Pyle spends most of his time covering how Japan reorganized its domestic institutions to support its foreign policy while accommodating five fundamental changes in the international order in East Asia in the last century and half (p. 28):

1) The collapse of the Sinocentric system under the pressure of Western powers taking advantage of a weakened Imperial China in the middle of the 19th century (pp. 34 - 39, 72 - 136);

2) The substitution of the imperialist system for the decade-old Washington Treaty System based on the ideals of international liberalism under the influence of Woodrow Wilson after WWI. The new system was designed to check Japanese expansionism in East Asia (pp. 139 - 54, 159 - 67, 201);

3) The disintegration of the Washington System following the worldwide economic depression and the remodeling of Japanese domestic institutions after those of Nazi Germany in its conquest of much of East and Southeast Asia between 1932 and 1942 (pp. 167 - 69, 172, 183 - 91, 198 - 205);

4) The annihilation of Japan's fascist order and the imposition of a new U.S.-inspired liberal order after 1945 and its evolution during the Cold War. Postwar Japan retooled its domestic institutions to get the most out of the free-trade U.S.-sponsored regime while leveraging the military alliance between the two countries (pp. 205 - 77);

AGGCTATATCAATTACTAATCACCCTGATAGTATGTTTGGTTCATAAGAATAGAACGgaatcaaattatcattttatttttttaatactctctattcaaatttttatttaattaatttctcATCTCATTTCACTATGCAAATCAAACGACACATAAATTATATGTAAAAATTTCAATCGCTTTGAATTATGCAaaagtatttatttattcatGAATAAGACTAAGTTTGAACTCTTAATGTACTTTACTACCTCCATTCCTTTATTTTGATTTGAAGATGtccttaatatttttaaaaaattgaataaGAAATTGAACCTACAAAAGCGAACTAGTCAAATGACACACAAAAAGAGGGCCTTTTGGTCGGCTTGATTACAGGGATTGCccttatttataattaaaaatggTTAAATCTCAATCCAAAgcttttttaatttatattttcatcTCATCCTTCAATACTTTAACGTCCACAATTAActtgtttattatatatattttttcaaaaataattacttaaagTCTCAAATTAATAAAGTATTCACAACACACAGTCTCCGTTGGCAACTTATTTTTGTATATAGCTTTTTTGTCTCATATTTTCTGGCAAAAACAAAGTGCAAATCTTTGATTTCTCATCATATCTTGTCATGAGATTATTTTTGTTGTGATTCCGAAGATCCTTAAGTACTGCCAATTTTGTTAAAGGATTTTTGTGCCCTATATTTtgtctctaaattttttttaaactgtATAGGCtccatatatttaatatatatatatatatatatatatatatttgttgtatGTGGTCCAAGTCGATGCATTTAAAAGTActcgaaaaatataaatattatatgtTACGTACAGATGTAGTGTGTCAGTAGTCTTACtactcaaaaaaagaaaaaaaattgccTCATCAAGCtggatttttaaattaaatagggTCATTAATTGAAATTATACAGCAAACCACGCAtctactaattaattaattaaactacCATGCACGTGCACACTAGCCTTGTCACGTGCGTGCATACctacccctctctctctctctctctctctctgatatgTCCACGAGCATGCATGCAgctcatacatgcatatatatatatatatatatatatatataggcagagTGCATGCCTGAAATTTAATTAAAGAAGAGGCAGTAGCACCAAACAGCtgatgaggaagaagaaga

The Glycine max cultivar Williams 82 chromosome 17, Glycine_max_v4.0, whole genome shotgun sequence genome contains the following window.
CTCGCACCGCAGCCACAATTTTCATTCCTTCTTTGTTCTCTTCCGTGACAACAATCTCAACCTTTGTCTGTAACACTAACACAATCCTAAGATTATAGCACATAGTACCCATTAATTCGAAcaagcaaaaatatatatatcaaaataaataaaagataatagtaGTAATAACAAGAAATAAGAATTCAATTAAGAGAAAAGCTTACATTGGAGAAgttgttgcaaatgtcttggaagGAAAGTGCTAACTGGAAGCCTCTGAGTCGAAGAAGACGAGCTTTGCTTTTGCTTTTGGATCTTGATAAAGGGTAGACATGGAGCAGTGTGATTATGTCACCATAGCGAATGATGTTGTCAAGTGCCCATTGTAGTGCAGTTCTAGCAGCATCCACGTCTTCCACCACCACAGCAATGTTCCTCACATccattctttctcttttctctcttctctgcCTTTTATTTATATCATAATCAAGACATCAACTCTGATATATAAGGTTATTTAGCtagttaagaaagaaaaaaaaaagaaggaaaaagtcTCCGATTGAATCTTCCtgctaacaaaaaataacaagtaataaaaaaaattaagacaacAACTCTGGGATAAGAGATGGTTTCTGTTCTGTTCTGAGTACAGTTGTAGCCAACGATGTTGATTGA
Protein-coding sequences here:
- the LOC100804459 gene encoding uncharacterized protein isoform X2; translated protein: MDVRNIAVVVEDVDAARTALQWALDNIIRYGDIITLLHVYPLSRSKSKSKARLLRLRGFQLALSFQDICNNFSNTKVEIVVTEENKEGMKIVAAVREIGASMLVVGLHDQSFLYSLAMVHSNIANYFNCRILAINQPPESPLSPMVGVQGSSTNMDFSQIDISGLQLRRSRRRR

5) The post Cold War transition in Japan following the implosion of the Soviet Union-dominated communist order in 1989. Surprisingly, Japan, at the zenith of its economic power, sank in economic and political torpor, partly due to the absence of a clear-cut new order in East Asia and partly due to the emergence of other economic powers, especially China, in the region (pp. 5, 280, 284, 286, 300). Japan started rebounding from its torpor under the premiership of Koizumi Junichir� by undermining the Yoshida doctrine and by engaging in economic and military multilateralism (pp. 291 - 309, 355 - 74).

Pyle consecrates the end of his book to the triangular relations among China, Japan, and the U.S. The U.S. has pursued the same policy in East Asia since WWI: No domination of any power in the region, free trade, and the spread of democracy to preserve peace and stability in the region (pp. 145, 311). The U.S. has developed a mixed policy of containment and engagement with China while strengthening its military alliance with Japan (pp. 314, 333, 348 - 54, 368 - 69). The continued engagement of the U.S. in the region is vital to keep Japan from putting itself in the orbit of China (p. 353). Japan, mindful of its past, location, and culture, has been conditionally engaging China in a way that is somewhat different from the U.S. (pp. 314 - 16, 324 - 36).